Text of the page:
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Subject: RE: Folklore: The CND, who led, who followed ?
From: GUEST,Ewan McVicar
Date: 02 Sep 09 - 05:56 AM

I was never at the Holy Loch.
I got invited to be part of the 1990s Eskimos Glasgow concert because I and Ian Davison were part of the Scottish CND Buskers, who remade Eskimos songs in the 1980s. As Jim says, several singers on that stage had no or little connection with the marches. Some of them sang or joined in with the songs in folk clubs.
Ian Davison suggests there should be a term for those people who only think they were arrested at the Holy loch or Faslane, or whosaw 'Mandela Dance In The Square'.
I've suggested to Jim that there should be a category of 'Friends of the Eskimos' for those like Gordeanna MacCulloch and Ukes Against Nukes who actively supported the anti-bomb struggle, so showed solidarity with the Eskimo ideal, best expressed in Morris Blythman's song The Eskimo Republic.
Ewan


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Subject: RE: Folklore: The CND, who led, who followed ?
From: Jim McLean
Date: 02 Sep 09 - 06:35 AM

I agree with Ewan.


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Subject: RE: Folklore: The CND, who led, who followed ?
From: theballadeer
Date: 02 Sep 09 - 12:30 PM

Sorry Jim, I was thinking of Jack Keir, who passed away in 2005.

Nick


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Subject: RE: Folklore: The CND, who led, who followed ?
From: Penny S.
Date: 02 Sep 09 - 02:17 PM

One of the early campaigners was Hugh Brock, who was involved with the badge design in some way. Somewhere among my bits and pieces that I have come across while clearing is a newssheet from the village of New Ash Green showing his widow dedicating a seat in his memory. New Ash Green is organised in neighbourhoods, and he believed that these were about the optimum size for societies, that a lot of our problems were because we were identified with huge nation states which divorce the individual from the decision making. He was a lovely, intelligent, gentle man.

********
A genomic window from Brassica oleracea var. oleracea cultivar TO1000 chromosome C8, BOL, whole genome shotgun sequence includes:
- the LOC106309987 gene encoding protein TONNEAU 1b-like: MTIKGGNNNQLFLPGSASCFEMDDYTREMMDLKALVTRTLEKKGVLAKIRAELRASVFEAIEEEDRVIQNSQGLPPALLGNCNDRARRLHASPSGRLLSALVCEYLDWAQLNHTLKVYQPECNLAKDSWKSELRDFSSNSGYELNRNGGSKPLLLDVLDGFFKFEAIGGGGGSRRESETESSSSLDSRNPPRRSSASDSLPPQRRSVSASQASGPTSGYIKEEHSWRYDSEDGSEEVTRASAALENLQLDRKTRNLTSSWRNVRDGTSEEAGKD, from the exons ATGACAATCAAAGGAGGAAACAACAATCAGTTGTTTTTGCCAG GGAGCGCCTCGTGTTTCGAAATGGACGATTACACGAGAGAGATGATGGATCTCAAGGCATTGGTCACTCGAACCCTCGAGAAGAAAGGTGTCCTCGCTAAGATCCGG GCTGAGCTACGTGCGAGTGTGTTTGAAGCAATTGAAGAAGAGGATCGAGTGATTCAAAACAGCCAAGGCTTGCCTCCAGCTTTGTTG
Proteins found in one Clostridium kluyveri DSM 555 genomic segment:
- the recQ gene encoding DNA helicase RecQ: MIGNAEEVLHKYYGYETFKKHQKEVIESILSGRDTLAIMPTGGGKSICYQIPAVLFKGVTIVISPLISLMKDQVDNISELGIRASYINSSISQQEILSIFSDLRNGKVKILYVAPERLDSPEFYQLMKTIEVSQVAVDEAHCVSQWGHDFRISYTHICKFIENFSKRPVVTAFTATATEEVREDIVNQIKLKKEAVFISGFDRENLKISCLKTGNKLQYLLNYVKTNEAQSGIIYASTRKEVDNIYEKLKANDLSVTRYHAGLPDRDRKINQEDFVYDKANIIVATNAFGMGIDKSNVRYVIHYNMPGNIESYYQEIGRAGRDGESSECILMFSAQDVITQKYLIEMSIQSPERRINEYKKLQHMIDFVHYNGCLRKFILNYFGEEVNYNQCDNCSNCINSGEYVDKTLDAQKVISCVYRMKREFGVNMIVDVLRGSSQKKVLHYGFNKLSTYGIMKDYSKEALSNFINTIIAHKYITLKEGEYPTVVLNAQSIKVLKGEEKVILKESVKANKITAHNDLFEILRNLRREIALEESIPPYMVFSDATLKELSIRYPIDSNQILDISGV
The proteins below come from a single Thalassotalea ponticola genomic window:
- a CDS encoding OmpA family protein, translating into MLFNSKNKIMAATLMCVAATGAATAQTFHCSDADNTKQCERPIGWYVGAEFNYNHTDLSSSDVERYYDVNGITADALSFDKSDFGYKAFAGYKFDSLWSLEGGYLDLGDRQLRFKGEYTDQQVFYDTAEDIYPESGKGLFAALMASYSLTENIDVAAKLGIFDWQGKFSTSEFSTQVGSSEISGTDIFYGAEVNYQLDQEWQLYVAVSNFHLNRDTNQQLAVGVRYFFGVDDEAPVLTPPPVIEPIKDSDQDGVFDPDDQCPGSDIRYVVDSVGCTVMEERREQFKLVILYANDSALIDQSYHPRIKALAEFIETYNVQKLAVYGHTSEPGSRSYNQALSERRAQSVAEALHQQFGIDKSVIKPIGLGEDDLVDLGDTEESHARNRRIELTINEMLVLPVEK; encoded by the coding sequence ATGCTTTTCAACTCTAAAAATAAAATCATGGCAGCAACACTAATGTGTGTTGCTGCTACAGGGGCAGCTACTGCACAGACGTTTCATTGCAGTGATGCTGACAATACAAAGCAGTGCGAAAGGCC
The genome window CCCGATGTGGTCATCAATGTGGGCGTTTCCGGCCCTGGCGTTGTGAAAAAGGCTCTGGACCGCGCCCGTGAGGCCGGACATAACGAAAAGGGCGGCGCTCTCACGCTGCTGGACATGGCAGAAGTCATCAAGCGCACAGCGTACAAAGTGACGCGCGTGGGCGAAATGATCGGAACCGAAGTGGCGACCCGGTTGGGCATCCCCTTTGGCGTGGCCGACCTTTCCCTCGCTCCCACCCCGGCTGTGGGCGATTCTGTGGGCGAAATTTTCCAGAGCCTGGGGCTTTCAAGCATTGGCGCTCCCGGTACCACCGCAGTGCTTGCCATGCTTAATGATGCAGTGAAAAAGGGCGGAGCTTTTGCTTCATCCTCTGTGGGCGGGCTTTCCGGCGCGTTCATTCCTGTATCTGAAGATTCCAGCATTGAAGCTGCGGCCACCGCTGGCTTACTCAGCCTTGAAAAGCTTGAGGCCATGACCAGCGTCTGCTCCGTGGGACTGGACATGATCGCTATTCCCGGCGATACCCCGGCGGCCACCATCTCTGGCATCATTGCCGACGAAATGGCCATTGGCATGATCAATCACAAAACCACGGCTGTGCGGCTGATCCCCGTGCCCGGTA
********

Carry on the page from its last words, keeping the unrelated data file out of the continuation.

Penny


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Subject: RE: Folklore: The CND, who led, who followed ?
From: Bert
Date: 02 Sep 09 - 10:44 PM

Here's a couple of stories.

1. My Ex's sister and her boyfriend went on one of the marches and we arranged to meet them Somewhere (I can't remember) in West London for breakfast.

We met at the scheduled spot and we had brought breakfast in the for of a good old English Fry up which we cooked on a Primus Stove out in the open.

A passing news crew were fascinated with our breakfast and spent a good few minutes filming it. They didn't know we had shipped it in by car.

2.Of course like all good folkies we had CND stickers all over our car.

Which was fine for a while BUT we were also Square Dancers and there was a dance to be held on the American base at Weathersfield. Now that base, being quite near London was a prime target for demonstrators and other activists who had tried to break in to the base several times.

Well of course we didn't want to scrape off all our CND stickers so we stuck Square Dance stickers over them on the outside. We sailed in past the security with no problem.

Halfway through the dance it started to rain and we had to keep our fingers crossed that the square dance stickers didn't get washed off. We couldn't go outside to check because they had let the guard dogs loose and one couldn't leave the hall without an escort.

At the end of the dance we received brief instruction on how to find the road to the main gate.

Of course Bert got lost and there we were driving around back streets on the base; eventually finishing up on this one real wide street - YUP it was the main runway.

We finally found the road out by sighting some headlights in the distance. Thankfully we didn't get stopped.